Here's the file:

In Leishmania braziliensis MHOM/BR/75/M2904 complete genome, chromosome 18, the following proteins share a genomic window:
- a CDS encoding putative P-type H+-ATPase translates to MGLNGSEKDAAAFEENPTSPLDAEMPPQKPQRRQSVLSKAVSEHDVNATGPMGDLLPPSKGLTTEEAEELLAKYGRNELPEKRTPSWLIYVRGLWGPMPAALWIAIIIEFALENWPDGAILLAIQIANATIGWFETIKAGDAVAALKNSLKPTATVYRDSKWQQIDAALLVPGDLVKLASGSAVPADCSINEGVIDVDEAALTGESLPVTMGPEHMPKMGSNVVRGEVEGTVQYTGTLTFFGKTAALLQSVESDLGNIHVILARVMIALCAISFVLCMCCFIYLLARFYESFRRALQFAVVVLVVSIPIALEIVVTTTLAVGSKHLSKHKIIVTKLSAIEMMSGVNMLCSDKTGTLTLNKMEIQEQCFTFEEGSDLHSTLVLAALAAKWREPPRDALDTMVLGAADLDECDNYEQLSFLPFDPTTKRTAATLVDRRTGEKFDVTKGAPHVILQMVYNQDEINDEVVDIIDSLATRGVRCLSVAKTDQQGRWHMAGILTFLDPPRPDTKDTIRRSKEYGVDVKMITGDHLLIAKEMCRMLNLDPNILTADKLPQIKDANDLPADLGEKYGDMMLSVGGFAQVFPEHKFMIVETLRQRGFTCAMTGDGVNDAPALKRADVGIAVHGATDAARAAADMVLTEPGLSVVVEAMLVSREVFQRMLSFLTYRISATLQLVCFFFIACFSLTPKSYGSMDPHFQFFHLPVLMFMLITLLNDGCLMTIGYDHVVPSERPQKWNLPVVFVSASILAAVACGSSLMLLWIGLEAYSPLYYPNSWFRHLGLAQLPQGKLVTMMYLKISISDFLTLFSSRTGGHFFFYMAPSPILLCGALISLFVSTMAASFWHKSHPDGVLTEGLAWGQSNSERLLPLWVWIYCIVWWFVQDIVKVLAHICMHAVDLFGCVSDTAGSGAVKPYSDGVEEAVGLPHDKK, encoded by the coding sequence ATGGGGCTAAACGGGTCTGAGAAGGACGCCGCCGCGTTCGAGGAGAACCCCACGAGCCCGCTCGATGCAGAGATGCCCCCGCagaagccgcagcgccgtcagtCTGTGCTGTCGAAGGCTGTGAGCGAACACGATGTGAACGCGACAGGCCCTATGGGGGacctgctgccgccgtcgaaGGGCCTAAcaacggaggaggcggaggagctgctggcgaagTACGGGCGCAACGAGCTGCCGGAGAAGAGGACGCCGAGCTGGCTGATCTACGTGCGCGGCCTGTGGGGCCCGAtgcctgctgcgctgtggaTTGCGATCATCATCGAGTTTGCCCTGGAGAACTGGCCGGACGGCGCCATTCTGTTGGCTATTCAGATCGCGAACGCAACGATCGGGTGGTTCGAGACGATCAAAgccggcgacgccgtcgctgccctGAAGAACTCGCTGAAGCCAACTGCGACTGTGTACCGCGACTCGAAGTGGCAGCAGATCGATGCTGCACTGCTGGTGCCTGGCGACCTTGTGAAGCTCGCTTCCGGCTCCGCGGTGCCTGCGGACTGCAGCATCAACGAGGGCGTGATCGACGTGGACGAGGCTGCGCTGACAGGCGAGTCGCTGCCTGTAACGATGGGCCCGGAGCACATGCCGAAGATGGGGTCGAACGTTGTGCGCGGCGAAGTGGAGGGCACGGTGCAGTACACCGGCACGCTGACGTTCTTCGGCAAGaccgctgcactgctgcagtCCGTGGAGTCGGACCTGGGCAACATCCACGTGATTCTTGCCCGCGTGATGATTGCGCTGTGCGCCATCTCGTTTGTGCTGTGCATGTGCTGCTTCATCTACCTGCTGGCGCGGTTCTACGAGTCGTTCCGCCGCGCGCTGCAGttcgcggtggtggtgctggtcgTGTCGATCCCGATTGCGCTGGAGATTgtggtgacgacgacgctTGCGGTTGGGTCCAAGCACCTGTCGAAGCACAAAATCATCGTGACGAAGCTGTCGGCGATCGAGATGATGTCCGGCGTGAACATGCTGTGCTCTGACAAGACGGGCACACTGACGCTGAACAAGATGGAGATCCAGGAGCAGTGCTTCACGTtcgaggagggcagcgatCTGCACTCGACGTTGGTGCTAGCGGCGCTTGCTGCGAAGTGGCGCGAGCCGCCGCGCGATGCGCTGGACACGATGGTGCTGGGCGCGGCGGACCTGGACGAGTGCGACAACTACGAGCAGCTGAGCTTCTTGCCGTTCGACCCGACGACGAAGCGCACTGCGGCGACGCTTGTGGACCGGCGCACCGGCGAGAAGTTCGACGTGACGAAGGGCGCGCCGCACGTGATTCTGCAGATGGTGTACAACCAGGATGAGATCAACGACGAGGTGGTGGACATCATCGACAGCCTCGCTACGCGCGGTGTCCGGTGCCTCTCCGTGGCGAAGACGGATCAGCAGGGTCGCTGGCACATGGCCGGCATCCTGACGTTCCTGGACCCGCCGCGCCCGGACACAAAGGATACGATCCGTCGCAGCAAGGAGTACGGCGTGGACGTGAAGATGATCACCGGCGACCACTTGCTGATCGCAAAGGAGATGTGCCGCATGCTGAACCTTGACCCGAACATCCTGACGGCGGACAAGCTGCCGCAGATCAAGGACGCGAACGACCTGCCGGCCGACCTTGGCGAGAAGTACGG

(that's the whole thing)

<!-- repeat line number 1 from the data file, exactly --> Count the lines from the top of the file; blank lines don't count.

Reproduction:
In Leishmania braziliensis MHOM/BR/75/M2904 complete genome, chromosome 18, the following proteins share a genomic window: